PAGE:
Harmonielehre

During my freshman year in college, Sabrina Colman shaved her head. She was the TA for my Harmony 103 class, a cellist getting her masters in music theory. It was a dramatic look for someone so beautiful and sensually defined. She wore long denim skirts, often with cowgirl boots, and it looked odd with the fine black down that barely covered her head. Even from a distance, she was unmistakeable, crossing the quad with her cello case strapped over a green parka. But this was her act of contrition: to deny her own beauty and offer herself completely to the spiritual purity of music.

”Sing the alto voice while I play the other parts…”

I remember her hands on the piano, capable but unsure. Her fingernails were never long and always painted with clear lacquer. Her lips were the color of plums and though she rejected makeup along with her hair, she sometimes gave in to scarlet lipstick. On such days, her mouth was something extraordinary as it called out the name of each progression. Plagal. Authentic. The moist whisper of a Neopolitan sixth. Her head would swag over dominant sevenths and their resolutions. Sitting beside her at the piano, my chair slightly behind hers, I could see the black down swirling into a vortex on the top of her head. The transcendent harmonies aside, she was as mortal as any of us.

“…the four-two chord get its name from having a passing seventh in the bass…”

Her office was in the basement of the building, a stuffy practice room no more than 8 by 10. There was only one window, high up where the wall touched the ceiling. Students would pass on the sidewalk outside and cause the sunlight to flicker across the yellowed page – as if the world outside were stuttering while we pondered the unshakable luminance of Bach. And her cello case sat silently in the corner – a dark shadow shaped so much like her.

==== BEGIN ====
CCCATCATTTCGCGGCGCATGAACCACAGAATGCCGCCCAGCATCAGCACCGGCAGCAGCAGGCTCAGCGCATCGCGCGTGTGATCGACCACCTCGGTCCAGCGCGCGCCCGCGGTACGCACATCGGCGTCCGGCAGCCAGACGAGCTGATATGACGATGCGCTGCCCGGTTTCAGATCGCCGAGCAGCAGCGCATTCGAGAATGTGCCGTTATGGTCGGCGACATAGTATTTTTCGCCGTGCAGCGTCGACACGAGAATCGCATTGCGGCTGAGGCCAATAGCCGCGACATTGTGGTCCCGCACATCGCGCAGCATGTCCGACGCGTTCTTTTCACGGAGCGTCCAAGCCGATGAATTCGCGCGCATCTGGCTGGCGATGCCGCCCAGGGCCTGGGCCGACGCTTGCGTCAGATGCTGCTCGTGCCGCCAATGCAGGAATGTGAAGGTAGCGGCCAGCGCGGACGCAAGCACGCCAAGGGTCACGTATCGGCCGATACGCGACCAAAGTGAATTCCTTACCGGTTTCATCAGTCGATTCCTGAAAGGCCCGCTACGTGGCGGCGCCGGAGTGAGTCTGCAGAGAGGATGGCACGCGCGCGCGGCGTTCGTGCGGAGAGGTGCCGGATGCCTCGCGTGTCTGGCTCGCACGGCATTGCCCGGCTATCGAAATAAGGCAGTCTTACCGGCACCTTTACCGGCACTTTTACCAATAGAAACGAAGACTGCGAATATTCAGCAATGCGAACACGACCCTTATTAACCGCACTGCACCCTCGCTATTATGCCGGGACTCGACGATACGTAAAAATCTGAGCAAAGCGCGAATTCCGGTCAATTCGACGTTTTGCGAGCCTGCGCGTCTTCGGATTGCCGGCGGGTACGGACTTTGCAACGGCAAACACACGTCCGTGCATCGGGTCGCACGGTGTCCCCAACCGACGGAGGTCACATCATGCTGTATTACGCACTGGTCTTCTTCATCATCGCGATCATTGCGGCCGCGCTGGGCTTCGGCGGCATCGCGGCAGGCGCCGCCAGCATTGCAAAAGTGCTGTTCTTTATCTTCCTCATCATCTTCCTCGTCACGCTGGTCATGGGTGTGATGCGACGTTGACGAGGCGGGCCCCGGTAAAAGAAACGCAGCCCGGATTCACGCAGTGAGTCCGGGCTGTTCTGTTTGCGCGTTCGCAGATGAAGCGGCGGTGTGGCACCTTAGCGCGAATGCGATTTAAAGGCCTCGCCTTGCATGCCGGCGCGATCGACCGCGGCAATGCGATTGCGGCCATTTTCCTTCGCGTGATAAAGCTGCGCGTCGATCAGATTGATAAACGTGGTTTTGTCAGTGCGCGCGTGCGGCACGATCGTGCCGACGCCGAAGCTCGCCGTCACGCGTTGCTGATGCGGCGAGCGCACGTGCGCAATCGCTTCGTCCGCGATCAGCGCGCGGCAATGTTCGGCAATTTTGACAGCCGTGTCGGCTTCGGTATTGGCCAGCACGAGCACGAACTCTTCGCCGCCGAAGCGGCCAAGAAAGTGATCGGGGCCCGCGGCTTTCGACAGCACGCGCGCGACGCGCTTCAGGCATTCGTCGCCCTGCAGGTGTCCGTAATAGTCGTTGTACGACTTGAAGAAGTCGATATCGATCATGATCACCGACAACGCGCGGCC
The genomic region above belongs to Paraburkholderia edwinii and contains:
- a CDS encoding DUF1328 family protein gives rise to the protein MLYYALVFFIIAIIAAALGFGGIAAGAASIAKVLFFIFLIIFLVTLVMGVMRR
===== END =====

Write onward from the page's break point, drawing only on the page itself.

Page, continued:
“…and here’s a partial cycle of fifths…”

The cycle of fifths was her favorite progression. It was an extended series of chords that sort of took you around the world and then dropped you off where you began. She would hold a hand to her heart whenever she spoke about it. And I could feel its power in my chest when she played it. It was like being lifted. Like being taken away and shown the meaning to things.

“Now let me hear you sing the tenor voice here…”

I am the cello and I am all things. I live in the full range of male and female, of god and goddess. I am the tension and the release. I am music and music is life, it is feeling. These dead rules will not constrain me. The ear need not see to know where to go.

The last time I saw Sabrina, she was bundled to her cello and crossing the quad. It was two weeks before graduation and she was about to enter the professional music world. I heard she’d won a position at Eastman and was soon to unleash the diligent silkworms of species counterpoint on young musical minds.

It was then that I realized she was only slightly taller than the height of her cello.